Do investment companies need to market to “Generation X” and “Generation Y” differently than the general investing public? Would new, “hip” investment products encourage individuals falling within these particular demographics to care about their financial future? Thrasher Capital Management was founded on the principle that these markets, as well as minorities, are currently under served by the financial industry.
[The Thraser Funds investment model] seeks to capitalize on the convergence of what the firm believes to be global, generational, and socioeconomic dynamics that touch an array of industries: the Baby Boomer’s increased life expectancy, elongated career life cycle, along with Generations X and Y’s increased access to capital.
To approach this investment model, Thrasher created the GendeX Mutual Fund, and is marketing the investment to Generation X and Generation Y, individuals who do not seem to fit in with the generally-accepted notion of “investor.” A visit to the Thrasher Funds website makes this clear. The first thing you’ll see is a photograph of a group of “non-conformists.” Their individuality is indicated by the diversity of clothing and stature/stance, with no one looking like your typical “professional” investor. “They invest. Do you?” Peer pressure is a powerful force.
If you like, there is the option to peruse the Thrasher Funds website with a soundtrack designed especially for Thrasher Funds’ customers. Play the music at the bottom of the website to listen to a smooth track. It makes you wonder if those who market to youth’s individuality really believe in that individuality.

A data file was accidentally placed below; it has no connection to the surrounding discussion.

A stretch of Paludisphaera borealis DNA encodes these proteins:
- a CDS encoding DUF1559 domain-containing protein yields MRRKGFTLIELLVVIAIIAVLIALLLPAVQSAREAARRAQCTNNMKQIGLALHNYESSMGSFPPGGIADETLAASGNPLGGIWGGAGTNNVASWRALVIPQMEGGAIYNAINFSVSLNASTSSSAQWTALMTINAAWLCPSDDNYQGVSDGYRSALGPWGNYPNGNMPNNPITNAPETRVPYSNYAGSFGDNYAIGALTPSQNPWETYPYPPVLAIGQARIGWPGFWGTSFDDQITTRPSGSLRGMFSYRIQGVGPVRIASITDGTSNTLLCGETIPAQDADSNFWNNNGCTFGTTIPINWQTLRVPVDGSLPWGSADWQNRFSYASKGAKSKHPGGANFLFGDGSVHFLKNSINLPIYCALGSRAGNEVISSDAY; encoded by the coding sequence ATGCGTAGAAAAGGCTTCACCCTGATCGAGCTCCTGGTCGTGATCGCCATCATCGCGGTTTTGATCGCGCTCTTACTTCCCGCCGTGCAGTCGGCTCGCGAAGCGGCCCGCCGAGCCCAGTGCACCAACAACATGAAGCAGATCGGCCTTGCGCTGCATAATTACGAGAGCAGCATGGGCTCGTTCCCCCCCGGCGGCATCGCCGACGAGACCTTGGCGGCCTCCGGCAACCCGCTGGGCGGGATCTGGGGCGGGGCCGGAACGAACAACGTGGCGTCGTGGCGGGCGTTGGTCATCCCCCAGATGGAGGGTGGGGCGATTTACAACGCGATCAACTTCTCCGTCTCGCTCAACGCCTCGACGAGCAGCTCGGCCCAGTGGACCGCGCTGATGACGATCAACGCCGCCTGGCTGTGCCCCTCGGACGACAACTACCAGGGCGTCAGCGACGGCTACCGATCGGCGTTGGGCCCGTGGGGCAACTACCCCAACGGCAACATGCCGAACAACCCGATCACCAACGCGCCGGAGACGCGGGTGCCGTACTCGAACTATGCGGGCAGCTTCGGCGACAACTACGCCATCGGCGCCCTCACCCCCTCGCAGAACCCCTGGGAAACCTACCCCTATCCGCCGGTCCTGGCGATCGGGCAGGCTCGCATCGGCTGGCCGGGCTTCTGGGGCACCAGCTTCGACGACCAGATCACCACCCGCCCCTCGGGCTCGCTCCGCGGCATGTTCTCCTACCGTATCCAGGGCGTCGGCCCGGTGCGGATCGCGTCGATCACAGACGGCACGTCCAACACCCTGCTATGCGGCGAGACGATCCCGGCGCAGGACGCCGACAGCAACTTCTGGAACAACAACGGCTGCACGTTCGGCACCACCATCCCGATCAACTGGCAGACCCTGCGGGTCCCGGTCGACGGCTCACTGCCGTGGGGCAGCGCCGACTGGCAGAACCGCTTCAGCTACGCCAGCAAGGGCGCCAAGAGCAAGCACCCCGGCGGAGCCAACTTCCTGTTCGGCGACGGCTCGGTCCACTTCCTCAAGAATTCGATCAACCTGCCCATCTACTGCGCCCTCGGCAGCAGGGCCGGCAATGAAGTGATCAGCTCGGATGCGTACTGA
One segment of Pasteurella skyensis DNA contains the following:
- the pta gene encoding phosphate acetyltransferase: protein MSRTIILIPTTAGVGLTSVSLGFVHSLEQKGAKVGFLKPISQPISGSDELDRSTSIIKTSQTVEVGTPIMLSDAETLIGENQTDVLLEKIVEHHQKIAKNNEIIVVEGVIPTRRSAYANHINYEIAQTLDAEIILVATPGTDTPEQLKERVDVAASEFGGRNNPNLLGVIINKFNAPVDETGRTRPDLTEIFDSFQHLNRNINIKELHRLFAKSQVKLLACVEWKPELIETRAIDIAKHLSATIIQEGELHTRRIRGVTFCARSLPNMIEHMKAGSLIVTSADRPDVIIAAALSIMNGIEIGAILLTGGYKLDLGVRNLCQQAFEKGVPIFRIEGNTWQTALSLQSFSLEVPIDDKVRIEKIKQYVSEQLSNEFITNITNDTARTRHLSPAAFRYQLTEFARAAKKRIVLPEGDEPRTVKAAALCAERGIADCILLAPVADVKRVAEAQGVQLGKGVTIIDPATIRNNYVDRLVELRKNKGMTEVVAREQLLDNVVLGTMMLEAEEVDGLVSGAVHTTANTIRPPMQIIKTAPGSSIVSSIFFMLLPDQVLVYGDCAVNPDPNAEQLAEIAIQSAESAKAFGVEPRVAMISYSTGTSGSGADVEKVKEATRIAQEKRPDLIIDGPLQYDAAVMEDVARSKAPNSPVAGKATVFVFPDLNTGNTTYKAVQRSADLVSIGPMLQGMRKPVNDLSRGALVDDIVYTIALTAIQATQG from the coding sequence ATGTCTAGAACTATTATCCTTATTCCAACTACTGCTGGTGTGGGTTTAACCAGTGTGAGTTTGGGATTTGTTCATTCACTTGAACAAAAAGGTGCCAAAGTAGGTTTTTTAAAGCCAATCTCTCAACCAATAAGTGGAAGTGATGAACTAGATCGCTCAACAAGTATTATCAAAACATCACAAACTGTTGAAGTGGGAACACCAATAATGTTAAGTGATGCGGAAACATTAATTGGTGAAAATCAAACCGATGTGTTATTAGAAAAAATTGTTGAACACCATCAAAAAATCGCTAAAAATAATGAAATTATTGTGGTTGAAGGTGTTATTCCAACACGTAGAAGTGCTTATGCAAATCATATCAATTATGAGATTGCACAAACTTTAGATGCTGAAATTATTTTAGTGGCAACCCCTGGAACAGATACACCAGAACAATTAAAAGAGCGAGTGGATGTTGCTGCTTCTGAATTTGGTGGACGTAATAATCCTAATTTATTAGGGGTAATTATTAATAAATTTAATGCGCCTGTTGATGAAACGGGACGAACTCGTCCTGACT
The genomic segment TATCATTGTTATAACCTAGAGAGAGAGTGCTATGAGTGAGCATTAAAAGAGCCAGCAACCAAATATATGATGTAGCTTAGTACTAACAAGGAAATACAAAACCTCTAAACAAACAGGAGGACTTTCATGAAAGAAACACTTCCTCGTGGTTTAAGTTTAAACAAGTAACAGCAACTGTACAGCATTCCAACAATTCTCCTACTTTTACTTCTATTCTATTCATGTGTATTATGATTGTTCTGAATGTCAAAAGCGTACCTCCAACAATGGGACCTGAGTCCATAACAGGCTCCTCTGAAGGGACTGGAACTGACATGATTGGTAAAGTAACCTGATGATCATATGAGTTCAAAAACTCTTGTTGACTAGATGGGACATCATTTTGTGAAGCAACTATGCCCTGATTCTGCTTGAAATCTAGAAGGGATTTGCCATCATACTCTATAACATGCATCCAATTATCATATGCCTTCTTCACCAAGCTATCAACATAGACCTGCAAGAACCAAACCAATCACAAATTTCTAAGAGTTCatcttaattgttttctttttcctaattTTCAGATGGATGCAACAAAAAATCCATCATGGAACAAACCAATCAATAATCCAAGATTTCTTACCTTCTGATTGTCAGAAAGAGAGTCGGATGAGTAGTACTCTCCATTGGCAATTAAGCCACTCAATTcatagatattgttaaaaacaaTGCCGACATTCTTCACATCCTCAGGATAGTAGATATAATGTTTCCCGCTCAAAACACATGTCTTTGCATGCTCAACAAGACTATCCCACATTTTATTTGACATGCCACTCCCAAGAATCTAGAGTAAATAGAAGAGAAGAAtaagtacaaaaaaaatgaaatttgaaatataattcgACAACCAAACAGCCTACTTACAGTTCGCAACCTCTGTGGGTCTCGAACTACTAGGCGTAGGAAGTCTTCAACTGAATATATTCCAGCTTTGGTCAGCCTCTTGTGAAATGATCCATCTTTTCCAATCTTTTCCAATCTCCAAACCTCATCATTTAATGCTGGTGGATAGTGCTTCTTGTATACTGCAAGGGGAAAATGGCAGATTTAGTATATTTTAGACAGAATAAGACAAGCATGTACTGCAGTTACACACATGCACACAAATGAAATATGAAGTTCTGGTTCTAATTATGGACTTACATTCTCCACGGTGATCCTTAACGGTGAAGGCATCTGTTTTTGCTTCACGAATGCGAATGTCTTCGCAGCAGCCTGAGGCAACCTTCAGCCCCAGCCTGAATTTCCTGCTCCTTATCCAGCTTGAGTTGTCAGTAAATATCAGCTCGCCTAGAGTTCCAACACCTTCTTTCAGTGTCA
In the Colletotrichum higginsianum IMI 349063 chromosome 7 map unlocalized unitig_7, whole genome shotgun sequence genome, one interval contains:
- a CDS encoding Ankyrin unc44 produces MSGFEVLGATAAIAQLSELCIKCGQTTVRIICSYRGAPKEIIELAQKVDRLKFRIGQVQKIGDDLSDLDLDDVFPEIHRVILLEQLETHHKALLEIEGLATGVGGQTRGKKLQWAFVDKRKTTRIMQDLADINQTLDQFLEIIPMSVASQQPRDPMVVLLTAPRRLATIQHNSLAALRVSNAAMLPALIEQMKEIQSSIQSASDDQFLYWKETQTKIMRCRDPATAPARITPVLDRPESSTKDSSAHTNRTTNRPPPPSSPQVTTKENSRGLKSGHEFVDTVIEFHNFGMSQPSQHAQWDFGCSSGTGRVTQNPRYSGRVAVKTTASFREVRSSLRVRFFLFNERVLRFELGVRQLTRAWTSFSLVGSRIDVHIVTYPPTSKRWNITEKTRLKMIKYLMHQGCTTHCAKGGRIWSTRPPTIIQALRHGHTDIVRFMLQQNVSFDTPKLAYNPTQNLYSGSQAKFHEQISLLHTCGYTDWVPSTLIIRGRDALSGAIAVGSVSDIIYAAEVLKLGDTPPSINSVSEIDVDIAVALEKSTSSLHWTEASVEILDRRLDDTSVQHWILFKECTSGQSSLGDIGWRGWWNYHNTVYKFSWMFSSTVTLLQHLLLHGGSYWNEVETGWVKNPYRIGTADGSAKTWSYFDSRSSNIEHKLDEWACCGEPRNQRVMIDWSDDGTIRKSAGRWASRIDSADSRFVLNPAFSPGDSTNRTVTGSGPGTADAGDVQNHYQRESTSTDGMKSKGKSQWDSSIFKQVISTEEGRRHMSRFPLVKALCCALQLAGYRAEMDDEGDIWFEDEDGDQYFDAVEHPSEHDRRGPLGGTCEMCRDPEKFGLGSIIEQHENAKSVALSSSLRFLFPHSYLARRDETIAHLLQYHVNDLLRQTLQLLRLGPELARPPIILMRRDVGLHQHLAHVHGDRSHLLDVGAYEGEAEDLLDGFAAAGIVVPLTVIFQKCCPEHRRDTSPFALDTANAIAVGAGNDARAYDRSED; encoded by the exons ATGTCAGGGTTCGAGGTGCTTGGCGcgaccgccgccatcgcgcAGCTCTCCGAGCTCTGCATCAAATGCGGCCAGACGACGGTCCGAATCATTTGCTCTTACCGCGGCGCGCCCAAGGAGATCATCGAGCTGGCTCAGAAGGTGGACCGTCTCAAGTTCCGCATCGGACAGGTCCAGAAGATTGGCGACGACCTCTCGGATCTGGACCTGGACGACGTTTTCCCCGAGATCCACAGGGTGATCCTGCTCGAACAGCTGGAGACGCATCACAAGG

So what about the GendeX mutual fund [GENDX]? Investors should look past all this marketing and determine whether the investment itself is worthwhile. Their website is not yet ready for prime time, so those seeking data on past performance are pointed to Yahoo Finance’s website. Information there is sparse as well. In GendeX’s short history, it has followed the S&P closely. As I tried to find more information, I discovered that Google Finance has no information on the fund at all. The symbol and fund name are not recognized by Google’s vast financial database.
GendeX invests in companies that are admired by their demographics, such as Apple, Louis Vuitton, Gucci, Volkswagen, Coca Cola, and Nike, among other companies that appeal to the masses, like Time Warner and Google.
The fund features an expense ratio of 1.50%, above average and eight times the expense ratio of VFINX, Vanguard’s index fund that follows the S&P 500. The fees keep on coming. While the fund is happy to accept investors with a low $100 minimum if combined with an automatic investment plan of at least $50 per month, you’ll have to pay $2 per month if your account value is less than $2,500. That’s basically an extra 1% fee or more. If you withdraw money from the fund that has not been invested for over 12 months, you’ll face a 2% redemption fee. Redemption fees are usually used to recoup costs for selling investments with hard-to-find buyers; considering that the underlying investments of GendeX are actively traded, I don’t see a need for this redemption fee.
So will you be cutting back on skateboards and tattoos in order to invest in GendeX? If so, leave a message on Thrasher Funds’ MySpace page where “investing is a party” with 445 other friends.
As someone on the young side of Generation X, I’ll stick with index mutual funds, as boring and unmarketable as they are.
Updated February 6, 2012 and originally published March 27, 2008. If you enjoyed this article, subscribe to the RSS feed or receive daily emails. Follow @ConsumerismComm on Twitter and visit our Facebook page for more updates.